We find this perceived inconsistency too trivial to affect the credibility of Analyn. In reconstructing the events that led to the incident in question, courts should not expect the narration or presentation to be strictly chronological. Factors such as memory, length of time, intelligence, articulateness, and emotional condition all affect a witness narration of events. As long as the witness was found to be credible by the trial court, especially after undergoing a rigid cross-examination, any apparent inconsistency may be overlooked. This is especially true if the lapses concern trivial matters.14 Regardless of the order by which the items of clothing were removed, the unassailable fact still remains that appellant had sexual intercourse with the victim through intimidation, against her will and without her consent. It could not, therefore, be said that the trial court overlooked facts which if considered would materially affect the outcome of this case. In fine, the trial court correctly gave credence to Analyns testimony and the prosecution evidence as a whole.

Having found appellant guilty beyond reasonable doubt of the crime of rape, the trial court correctly imposed on him the penalty of reclusion perpetua, pursuant to Articles 266-A and 266-B of the Revised Penal Code, as amended by Republic Act No. 8353, also known as the Anti-Rape Law of 1997.

The trial court correctly awarded the amount of P50,000.00 as civil indemnity. However, it failed to award moral damages. Moral damages are automatically granted in rape cases without need of further proof other than the commission of the crime, because it is assumed that a rape victim has actually suffered moral injuries entitling her to such an award. The amount of P50,000.00 is in line with prevailing jurisprudence.15cräläwvirtualibräry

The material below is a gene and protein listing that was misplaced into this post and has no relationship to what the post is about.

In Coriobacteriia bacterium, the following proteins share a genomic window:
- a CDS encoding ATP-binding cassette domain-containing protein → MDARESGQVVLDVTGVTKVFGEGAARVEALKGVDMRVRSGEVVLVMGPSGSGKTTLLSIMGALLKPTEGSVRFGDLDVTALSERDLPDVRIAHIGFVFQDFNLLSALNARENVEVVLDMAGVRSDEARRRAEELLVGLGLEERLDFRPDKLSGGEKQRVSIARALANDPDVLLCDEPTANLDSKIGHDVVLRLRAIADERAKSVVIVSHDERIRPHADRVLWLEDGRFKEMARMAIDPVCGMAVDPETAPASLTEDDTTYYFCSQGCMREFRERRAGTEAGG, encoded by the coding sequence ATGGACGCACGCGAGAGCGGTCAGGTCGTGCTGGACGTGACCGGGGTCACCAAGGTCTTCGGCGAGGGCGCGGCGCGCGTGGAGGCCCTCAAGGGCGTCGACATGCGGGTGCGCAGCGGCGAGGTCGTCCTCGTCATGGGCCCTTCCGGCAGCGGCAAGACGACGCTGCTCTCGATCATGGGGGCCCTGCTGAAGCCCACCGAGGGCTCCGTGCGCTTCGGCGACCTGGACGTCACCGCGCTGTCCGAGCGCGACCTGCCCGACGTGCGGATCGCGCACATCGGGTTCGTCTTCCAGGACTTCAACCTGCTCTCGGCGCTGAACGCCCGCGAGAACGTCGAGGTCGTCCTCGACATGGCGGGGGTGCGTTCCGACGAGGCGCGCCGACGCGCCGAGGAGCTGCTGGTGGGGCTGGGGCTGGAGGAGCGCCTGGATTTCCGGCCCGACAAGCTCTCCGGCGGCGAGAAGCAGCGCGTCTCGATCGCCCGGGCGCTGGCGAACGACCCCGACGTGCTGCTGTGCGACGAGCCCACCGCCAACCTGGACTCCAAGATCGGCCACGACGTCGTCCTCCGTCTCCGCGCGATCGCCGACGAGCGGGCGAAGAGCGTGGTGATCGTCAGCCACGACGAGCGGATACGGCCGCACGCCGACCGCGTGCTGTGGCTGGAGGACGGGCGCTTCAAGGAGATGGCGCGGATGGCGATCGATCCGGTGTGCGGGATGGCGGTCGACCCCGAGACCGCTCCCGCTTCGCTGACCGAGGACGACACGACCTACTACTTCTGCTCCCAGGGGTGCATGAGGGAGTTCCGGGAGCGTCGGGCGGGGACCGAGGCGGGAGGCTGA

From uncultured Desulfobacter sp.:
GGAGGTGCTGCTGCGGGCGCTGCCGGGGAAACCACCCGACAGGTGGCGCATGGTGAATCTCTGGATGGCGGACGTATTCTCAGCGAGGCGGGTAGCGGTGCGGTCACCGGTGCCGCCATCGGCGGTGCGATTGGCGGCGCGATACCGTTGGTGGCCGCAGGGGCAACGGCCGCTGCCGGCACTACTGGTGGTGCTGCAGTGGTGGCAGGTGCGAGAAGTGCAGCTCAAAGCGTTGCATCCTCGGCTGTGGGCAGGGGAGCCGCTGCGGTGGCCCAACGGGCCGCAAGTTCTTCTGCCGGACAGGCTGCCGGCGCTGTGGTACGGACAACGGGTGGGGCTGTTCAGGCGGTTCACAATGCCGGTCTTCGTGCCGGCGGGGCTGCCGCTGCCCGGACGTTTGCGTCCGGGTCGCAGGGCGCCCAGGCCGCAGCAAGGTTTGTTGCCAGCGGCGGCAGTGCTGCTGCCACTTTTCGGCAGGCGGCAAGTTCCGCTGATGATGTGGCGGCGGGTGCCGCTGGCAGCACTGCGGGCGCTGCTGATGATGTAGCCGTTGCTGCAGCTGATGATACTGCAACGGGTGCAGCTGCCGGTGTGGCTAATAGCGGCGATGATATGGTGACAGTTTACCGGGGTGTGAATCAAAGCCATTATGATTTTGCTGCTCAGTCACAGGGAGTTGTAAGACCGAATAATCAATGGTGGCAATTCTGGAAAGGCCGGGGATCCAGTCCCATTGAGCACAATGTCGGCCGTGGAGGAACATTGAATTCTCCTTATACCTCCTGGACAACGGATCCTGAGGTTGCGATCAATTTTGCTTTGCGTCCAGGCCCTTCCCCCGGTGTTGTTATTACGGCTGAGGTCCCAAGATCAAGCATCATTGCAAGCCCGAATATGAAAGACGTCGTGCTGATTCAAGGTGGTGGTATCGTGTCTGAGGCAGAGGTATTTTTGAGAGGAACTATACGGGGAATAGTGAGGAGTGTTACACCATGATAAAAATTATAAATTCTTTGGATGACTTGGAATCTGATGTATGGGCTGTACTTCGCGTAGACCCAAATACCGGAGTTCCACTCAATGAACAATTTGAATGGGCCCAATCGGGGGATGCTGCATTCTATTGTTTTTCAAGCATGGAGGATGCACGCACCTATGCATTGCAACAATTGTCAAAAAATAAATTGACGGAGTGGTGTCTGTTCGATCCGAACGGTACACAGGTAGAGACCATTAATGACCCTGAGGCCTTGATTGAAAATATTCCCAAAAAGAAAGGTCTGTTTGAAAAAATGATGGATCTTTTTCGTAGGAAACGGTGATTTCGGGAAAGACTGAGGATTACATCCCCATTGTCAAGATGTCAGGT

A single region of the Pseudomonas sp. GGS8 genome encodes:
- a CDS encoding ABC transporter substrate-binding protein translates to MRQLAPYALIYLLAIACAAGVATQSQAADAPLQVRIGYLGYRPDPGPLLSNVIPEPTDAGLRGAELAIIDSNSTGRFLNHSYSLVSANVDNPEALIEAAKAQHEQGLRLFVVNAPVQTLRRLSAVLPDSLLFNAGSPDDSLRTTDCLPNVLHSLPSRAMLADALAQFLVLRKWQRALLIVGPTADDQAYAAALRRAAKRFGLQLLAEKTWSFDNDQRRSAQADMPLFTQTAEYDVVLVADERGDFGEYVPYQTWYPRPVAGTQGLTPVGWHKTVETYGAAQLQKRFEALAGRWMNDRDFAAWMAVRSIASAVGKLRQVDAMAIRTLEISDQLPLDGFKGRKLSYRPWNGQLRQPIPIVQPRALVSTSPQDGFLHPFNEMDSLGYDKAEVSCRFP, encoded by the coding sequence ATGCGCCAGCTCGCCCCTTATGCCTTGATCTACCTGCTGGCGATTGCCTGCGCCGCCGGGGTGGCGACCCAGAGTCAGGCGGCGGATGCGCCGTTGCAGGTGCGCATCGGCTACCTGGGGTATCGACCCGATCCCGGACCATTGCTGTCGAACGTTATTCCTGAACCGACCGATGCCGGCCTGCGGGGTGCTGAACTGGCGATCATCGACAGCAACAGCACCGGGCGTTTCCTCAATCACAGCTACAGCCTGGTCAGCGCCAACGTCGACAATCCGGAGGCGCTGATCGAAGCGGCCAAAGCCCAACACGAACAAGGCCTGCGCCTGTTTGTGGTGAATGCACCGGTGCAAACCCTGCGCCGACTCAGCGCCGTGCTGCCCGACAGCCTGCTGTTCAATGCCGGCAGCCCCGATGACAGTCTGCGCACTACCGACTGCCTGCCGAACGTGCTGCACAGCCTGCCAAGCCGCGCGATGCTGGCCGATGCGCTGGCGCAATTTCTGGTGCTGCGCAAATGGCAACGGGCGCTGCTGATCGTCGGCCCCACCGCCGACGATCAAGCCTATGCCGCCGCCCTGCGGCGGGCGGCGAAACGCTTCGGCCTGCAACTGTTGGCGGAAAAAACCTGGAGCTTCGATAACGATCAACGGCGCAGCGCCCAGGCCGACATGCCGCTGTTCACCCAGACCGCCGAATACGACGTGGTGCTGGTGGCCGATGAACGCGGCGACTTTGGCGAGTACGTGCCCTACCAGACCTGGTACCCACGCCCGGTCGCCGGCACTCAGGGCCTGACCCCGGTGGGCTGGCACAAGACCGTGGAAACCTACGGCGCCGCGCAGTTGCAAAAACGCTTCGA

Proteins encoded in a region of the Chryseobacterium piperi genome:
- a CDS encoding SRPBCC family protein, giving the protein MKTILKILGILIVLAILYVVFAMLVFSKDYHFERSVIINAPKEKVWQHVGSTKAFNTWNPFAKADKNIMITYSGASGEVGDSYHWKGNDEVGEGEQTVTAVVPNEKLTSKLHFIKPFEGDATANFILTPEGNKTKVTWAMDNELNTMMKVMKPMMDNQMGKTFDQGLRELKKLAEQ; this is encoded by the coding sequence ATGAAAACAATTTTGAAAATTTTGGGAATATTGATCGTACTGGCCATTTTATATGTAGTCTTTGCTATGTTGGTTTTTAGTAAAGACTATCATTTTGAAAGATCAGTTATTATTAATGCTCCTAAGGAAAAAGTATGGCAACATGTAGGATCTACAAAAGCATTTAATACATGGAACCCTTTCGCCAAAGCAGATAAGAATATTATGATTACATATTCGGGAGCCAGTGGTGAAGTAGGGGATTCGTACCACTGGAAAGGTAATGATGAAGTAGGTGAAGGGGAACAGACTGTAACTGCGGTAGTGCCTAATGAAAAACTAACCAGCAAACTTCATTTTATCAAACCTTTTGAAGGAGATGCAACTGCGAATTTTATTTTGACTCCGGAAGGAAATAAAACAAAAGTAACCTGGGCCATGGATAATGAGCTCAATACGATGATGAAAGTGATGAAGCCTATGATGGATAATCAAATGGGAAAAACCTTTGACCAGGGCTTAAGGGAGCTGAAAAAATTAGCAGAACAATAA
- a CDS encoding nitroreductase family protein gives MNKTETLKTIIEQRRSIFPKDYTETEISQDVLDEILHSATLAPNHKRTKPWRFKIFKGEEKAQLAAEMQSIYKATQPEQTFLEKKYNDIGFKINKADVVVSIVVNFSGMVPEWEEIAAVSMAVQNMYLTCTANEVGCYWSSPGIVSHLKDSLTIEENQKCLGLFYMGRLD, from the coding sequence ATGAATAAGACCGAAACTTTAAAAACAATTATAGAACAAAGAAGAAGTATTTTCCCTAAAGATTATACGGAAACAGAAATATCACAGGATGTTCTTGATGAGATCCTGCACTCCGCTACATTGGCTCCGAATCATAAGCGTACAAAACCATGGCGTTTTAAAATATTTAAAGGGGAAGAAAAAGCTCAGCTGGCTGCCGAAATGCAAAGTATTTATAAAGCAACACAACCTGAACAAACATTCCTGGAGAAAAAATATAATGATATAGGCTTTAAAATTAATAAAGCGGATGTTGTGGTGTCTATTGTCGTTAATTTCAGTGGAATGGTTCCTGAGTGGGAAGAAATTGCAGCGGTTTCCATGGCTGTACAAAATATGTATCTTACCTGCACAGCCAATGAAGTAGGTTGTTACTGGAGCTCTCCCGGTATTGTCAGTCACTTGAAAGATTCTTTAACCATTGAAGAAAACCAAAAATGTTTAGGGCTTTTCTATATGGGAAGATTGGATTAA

WHEREFORE, in view of the foregoing, the decision of the Regional Trial Court of Caloocan City, Branch 129, in Criminal Case No. C-60474, finding appellant Roger Federico y Bunggao guilty beyond reasonable doubt of rape and sentencing him to suffer the penalty of reclusion perpetua and to pay the victim, Analyn Abujuela y Avila, the amount of P50,000.00 as civil indemnity, is AFFIRMED with the MODIFICATION that he is further ordered to pay the victim the amount of P50,000.00 as moral damages.

Costs de oficio.


Davide, Jr., C.J., (Chairman), Vitug, Carpio, and Azcuna, JJ., concur.


1 Penned by Judge Bayani S. Rivera.

2 Rollo, p. 3.

3 Exhibit B, Records, p. 38.

4 Rollo, pp. 10-15, at 14-15.

5 Id., p. 35.

6 334 SCRA 62, 69-70, G.R. No. 126282, June 20, 2000.

8 People v. Liwanag, 415 Phil. 271, 297 [2001].

9 People v. Belga, G.R. No. 129769, 349 SCRA 678, 684, 19 January 2001.

10 Decision, Rollo, p. 12.

13 People v. Bontuan, supra.


ChanRobles™ LawTube


google search for chanrobles.comSearch for www.chanrobles.com




  Copyright © ChanRoblesPublishing Company|  Disclaimer | E-mailRestrictions
ChanRobles™Virtual Law Library | chanrobles.com™